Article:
Biden’s other student loan forgiveness plan could be more generous in the long run | CNN Politics


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CNN
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While President Joe Biden’s student loan forgiveness program promising up to $20,000 in one-time debt relief for low- and middle-income borrowers is tied up in the courts, the Department of Education is working on a new repayment plan that has the potential to significantly help both current and future borrowers.

For many federal student loan borrowers, the lesser-known plan, which Biden first announced in August, would not only reduce their monthly payments but also lower the total amount they pay back over time.

Plus, the proposed repayment plan is less likely to face the legal challenges that have stalled Biden’s broad forgiveness program.

Even if the one-time loan forgiveness program is ultimately rejected by the Supreme Court – which will hear arguments in two cases on February 28 – the new loan repayment plan could offer a benefit that’s even more generous for some borrowers.

“This pending change to federal student loans has the potential to be more significant in the long run than President Biden’s broad-based forgiveness plan that is now on hold by the courts,” reads a report published by the Urban Institute, a research nonprofit.

The Department of Education expects to start implementing some parts of the new income-driven repayment plan later this year. But first, the proposal is currently going through a formal rulemaking process, having received more than 13,000 public comments, and changes may be made to the proposal before it takes effect.

Biden’s forgiveness program, if allowed to move forward, would grant a one-time federal student loan cancellation to individual borrowers who make less than $125,000 a year and households who make less than $250,000 annually. Up to $10,000 would be canceled for qualifying borrowers and another $10,000 of forgiveness would go to those who also received a Pell grant while enrolled in college.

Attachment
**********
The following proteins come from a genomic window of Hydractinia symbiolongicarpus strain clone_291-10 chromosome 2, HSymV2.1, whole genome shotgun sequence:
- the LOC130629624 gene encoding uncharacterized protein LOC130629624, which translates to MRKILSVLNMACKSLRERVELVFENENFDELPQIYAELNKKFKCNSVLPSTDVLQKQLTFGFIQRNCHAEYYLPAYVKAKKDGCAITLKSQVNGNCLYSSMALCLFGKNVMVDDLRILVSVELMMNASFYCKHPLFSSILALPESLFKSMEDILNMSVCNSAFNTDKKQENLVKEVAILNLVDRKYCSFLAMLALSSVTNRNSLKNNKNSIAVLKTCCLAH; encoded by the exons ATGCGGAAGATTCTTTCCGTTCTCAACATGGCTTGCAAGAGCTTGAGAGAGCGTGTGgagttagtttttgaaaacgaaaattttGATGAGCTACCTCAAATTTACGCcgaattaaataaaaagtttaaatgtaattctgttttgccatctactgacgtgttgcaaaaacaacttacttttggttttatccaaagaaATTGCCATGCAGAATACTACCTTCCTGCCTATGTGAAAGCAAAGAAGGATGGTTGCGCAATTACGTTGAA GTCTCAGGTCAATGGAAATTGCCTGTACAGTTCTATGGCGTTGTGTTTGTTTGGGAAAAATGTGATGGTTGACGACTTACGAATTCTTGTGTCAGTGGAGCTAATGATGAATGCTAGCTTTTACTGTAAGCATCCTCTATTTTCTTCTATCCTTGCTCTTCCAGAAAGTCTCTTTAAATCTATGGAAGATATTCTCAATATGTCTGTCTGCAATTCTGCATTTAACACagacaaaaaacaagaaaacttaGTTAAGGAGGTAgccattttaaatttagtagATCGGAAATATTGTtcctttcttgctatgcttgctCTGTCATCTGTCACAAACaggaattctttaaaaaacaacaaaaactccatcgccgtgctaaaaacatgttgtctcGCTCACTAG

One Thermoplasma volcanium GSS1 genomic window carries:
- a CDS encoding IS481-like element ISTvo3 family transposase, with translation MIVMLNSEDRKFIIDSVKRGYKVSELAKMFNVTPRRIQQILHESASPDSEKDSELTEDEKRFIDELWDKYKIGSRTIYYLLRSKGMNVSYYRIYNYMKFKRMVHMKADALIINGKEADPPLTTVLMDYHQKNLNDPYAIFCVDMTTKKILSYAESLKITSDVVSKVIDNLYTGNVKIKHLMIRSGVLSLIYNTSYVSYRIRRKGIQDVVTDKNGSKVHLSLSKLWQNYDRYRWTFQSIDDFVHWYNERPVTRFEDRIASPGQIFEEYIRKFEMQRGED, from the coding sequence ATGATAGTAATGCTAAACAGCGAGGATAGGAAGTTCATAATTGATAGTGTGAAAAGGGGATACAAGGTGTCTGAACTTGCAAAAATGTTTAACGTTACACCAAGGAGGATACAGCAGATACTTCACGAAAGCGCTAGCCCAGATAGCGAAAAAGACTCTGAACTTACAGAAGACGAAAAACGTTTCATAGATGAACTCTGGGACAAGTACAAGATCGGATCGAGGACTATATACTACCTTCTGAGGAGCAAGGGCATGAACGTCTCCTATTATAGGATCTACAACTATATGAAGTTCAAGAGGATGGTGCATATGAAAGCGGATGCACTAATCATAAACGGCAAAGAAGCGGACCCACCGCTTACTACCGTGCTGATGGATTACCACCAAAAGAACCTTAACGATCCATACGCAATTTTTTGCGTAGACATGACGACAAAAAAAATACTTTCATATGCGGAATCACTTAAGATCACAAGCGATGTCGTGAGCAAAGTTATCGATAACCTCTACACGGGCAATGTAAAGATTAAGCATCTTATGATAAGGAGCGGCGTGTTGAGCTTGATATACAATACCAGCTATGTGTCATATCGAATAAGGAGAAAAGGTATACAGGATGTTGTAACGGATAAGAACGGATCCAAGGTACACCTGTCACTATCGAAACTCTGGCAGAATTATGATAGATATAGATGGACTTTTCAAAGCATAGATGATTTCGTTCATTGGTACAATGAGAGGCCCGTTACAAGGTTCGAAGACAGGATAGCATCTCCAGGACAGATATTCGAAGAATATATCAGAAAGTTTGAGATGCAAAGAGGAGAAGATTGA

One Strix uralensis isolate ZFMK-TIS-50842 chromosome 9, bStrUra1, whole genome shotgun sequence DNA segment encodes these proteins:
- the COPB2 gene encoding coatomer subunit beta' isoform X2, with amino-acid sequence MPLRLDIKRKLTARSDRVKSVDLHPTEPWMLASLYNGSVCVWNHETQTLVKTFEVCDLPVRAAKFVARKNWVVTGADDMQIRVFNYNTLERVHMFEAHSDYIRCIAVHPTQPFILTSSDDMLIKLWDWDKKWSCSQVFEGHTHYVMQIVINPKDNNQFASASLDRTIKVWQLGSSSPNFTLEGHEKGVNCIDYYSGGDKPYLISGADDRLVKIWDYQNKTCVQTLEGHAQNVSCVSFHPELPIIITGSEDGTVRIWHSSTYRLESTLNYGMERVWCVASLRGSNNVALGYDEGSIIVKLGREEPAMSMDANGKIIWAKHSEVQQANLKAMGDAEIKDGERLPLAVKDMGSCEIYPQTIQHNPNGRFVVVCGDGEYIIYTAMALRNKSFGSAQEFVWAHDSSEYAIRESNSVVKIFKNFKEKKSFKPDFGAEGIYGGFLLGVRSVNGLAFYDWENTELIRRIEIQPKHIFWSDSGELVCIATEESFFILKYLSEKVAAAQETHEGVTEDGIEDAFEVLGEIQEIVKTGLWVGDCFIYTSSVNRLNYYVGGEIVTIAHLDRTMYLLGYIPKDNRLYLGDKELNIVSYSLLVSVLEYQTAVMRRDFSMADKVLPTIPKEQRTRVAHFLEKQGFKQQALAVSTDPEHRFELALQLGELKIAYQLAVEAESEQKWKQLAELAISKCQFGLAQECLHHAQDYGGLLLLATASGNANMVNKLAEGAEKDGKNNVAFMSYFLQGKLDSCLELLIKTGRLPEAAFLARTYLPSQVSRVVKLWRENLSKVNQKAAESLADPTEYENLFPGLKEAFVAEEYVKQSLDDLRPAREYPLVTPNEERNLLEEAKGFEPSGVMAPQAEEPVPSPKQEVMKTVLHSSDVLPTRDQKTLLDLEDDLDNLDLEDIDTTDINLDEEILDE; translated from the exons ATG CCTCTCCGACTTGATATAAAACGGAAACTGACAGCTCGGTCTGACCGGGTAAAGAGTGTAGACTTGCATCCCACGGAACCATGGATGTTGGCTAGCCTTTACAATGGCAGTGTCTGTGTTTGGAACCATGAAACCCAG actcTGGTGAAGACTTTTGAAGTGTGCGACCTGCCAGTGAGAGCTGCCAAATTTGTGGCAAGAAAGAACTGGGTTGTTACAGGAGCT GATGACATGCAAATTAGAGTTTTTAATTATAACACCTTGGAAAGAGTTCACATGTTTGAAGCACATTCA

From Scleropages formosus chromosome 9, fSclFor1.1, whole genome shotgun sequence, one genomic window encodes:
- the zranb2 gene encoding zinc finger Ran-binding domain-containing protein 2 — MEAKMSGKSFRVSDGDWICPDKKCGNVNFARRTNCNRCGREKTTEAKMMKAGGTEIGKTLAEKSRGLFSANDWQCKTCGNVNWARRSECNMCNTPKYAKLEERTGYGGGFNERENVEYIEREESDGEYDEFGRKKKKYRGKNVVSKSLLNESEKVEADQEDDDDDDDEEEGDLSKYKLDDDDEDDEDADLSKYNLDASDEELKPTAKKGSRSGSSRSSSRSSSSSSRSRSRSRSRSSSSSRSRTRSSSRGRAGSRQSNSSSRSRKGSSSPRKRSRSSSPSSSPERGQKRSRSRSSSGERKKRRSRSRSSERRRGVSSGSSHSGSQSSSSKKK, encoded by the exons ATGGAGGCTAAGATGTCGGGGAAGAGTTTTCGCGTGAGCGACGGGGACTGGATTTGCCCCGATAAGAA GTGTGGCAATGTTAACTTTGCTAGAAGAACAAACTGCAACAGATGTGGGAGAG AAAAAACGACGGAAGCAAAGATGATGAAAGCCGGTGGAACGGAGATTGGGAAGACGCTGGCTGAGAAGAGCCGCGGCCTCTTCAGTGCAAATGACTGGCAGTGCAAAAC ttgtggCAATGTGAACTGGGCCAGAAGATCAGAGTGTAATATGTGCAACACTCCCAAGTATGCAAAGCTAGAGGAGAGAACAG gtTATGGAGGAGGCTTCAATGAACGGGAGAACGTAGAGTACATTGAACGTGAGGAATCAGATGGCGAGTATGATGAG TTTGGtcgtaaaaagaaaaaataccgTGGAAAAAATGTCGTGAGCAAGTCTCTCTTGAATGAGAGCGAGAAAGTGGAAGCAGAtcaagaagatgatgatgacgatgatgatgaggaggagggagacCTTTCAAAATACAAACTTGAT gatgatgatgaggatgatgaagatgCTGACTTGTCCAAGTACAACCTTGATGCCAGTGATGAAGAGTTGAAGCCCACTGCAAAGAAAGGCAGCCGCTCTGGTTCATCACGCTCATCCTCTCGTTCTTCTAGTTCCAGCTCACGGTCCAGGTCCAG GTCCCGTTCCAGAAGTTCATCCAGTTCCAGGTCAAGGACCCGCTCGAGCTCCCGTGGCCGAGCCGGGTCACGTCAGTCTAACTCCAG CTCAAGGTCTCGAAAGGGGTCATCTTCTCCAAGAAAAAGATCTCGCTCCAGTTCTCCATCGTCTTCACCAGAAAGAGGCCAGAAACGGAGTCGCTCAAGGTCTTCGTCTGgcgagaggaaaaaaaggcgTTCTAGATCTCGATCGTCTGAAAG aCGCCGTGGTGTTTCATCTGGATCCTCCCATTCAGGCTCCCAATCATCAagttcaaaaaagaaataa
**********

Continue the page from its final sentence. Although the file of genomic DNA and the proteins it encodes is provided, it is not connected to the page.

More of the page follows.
But future federal student loan borrowers would receive nothing from the forgiveness program.

In contrast, the proposed repayment plan would benefit current and future borrowers by lowering the monthly cost and total amount repaid for many low- and middle-income borrowers – as well as by aiming to simplify the program and eliminate common pitfalls that have historically delayed borrowers’ progress toward forgiveness.

Currently, there are several different kinds of income-driven repayment plans. The new proposal would amend one of those, the Revised Pay As You Earn Repayment Plan, or REPAYE, while phasing out the others.

Changes could be made to the proposed income-driven repayment plan before it’s implemented. But here’s how it would work under the official proposal released in January.

Smaller monthly payments: Like in existing income-driven repayment plans, enrolled borrowers would be required to pay a portion of their income regardless of how much outstanding student debt they owe. The new plan would lower the amount of discretionary income borrowers are required to pay.

Those with undergraduate debt would be required to pay 5%, down from 10%. Those with a combination of undergraduate and graduate debt would be required to pay between 5% and 10%. And those with debt from graduate school only would be required to pay 10%.